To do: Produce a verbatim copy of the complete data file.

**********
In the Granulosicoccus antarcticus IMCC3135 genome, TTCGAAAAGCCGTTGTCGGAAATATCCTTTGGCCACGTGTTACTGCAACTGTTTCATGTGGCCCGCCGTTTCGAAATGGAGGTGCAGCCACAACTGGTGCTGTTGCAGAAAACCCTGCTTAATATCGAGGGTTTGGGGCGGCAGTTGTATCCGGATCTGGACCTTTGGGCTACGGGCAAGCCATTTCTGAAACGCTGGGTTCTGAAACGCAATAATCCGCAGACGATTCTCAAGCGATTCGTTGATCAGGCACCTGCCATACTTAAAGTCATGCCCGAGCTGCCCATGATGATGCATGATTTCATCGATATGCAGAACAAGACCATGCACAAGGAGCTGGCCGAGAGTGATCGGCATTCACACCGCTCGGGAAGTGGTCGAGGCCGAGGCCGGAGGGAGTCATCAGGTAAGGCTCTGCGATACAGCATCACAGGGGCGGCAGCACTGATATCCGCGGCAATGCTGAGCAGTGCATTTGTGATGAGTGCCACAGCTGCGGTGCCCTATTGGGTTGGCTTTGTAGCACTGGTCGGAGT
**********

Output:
In the Granulosicoccus antarcticus IMCC3135 genome, TTCGAAAAGCCGTTGTCGGAAATATCCTTTGGCCACGTGTTACTGCAACTGTTTCATGTGGCCCGCCGTTTCGAAATGGAGGTGCAGCCACAACTGGTGCTGTTGCAGAAAACCCTGCTTAATATCGAGGGTTTGGGGCGGCAGTTGTATCCGGATCTGGACCTTTGGGCTACGGGCAAGCCATTTCTGAAACGCTGGGTTCTGAAACGCAATAATCCGCAGACGATTCTCAAGCGATTCGTTGATCAGGCACCTGCCATACTTAAAGTCATGCCCGAGCTGCCCATGATGATGCATGATTTCATCGATATGCAGAACAAGACCATGCACAAGGAGCTGGCCGAGAGTGATCGGCATTCACACCGCTCGGGAAGTGGTCGAGGCCGAGGCCGGAGGGAGTCATCAGGTAAGGCTCTGCGATACAGCATCACAGGGGCGGCAGCACTGATATCCGCGGCAATGCTGAGCAGTGCATTTGTGATGAGTGCCACAGCTGCGGTGCCCTATTGGGTTGGCTTTGTAGCACTGGTCGGAGT